Vincent Negret Brings His Passion for Wine and Community from Colombia to Hudson

It’s been a long road for Vincent Negret, owner of the newly opened Negret Wine Co. in downtown Hudson. His family’s history of winemaking extends back three generations to Vincent Negret’s grandfather, Miguel, who founded a winery in 1937 in Bogotà, Colombia, specializing in vermouth and port wines. When Miguel retired in 1952, his sons, including Vincent’s father, Vicente, continued the family tradition with great success, launching the first sparkling wine made in Colombia.

“I grew up in that winery,” Vincent Negret says. “I helped as a salesman, but I started gaining passion for the smells and tastes of the production side of the business.”

Negret traveled to the United States in the early 1980s to study the science of winemaking, and after finishing the enology program at California State University-Fresno, he returned to Colombia to start a new winery, Vinerias del Castillo, with his father.

Unfortunately, they opened during the heyday of the powerful Colombian drug cartels, which were buying up small businesses and using them as fronts for money-laundering. “I didn’t want to work for the cartel, but they purchased our competitors and dropped their prices below cost,” Vincent Negret says. “After 10 years, we went out of business.”

A friend suggested to Negret that he return to the United States, and in 2000, he took a job at Carlos Creek Winery in Alexandria, Minn. A year later, his wife and two teenage children joined him. Despite a successful career that included stints at Ohio’s largest estate winery, Chalet Debonne Vineyards, and the award-winning Cannon River Winery in Cannon Falls, Minn., Negret retained a “burning passion to be my own boss and do my own thing,” he says. “My dream was to rebuild my own business, and every day I’d think about it.”

“I started exploring options in my free time, and one day I drove to Hudson,” he says. “I said, ‘Oh my gosh, this is perfect. What a beautiful town.’ I went to the Chamber of Commerce, and I said, ‘What do I have to do to open a winery here?’”

As it turned out, the answer was “a lot.” Hudson’s laws didn’t allow for wineries, and it took three years for Negret to persuade the city to change the laws and allow him to operate.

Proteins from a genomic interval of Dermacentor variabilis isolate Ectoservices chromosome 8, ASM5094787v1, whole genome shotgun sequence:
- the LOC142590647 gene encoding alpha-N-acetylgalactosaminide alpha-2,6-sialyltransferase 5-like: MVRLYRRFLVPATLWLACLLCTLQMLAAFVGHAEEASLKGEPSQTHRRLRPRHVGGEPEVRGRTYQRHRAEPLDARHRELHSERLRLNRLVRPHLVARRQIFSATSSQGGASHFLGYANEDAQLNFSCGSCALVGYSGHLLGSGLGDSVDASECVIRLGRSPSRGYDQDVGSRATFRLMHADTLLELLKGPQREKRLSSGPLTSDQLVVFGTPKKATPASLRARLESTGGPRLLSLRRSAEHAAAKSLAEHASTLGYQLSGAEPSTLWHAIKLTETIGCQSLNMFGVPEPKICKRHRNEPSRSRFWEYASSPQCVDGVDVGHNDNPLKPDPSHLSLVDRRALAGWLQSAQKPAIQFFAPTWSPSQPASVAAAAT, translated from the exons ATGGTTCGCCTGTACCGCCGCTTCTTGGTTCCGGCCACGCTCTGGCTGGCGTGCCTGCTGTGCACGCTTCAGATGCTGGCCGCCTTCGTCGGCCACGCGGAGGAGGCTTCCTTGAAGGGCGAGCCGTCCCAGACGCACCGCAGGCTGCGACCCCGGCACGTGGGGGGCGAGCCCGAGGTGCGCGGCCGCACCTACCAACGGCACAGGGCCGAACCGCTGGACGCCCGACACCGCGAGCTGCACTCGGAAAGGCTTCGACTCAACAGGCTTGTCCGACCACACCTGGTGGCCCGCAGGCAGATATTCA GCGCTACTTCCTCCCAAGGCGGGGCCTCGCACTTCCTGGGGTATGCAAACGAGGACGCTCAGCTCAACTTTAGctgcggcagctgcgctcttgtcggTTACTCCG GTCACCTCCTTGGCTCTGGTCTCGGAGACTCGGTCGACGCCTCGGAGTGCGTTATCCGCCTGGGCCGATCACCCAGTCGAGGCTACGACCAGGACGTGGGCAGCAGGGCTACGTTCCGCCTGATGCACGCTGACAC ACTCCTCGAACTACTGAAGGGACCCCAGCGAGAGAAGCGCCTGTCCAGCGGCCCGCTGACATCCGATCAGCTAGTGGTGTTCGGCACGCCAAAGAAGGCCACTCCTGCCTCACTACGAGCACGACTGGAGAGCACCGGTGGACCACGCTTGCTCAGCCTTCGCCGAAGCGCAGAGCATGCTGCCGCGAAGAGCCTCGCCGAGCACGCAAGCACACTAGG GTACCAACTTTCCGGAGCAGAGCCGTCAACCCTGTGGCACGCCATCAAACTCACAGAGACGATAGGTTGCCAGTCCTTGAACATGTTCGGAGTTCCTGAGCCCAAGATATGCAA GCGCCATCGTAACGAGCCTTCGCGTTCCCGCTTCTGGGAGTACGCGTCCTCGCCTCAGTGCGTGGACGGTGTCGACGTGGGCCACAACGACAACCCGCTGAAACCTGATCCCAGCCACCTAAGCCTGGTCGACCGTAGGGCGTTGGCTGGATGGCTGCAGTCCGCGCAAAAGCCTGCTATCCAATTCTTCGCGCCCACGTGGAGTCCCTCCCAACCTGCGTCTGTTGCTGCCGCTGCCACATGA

In the meantime, he met with possible investors, drew up a business plan and scouted locations.

Finally, in November 2015, Vincent Negret realized his dream by opening the doors to Negret Wine Co. The refurbished building houses a production facility, tasting room, retail space, a large events space and a patio overlooking the river.

Negret’s wines, made with a combination of local and California-grown grapes, are crafted using sustainable practices and bottled with labels that reflect important moments in family history and community values. For example, the Marina series, launched over the summer, includes red, white and rosé wines that were “made in Hudson, for Hudson,” Negret says. This fall, he plans to add two new offerings: a port and a sparkling wine.

Vincent Negret’s son, Mateo, and daughter, Camila, are investors in the winery, and they help with business development, marketing and social media.

“My title is loyal daughter and volunteer,” says Camila, who works full-time as a human resources manager for PricewaterhouseCoopers in Cleveland, Ohio. “Wine has been part of our family story forever, so since this journey started seven years ago—thinking about the winery and what it could look like—it has definitely been a family endeavor.”

In addition to creating a space where visitors can hold memorable celebrations or simply spend an evening sipping wine on the patio, Vincent Negret hopes to help the community fall in love with the entire process of producing world-class wines.

“You can design or predict the style you want to achieve, but then you get to the experimental part,” he says. “You keep adding and changing until you create something special, concocting and reformulating until you get to the point where people are responding, ‘This is right.’ So far, people have been very happy and receptive.”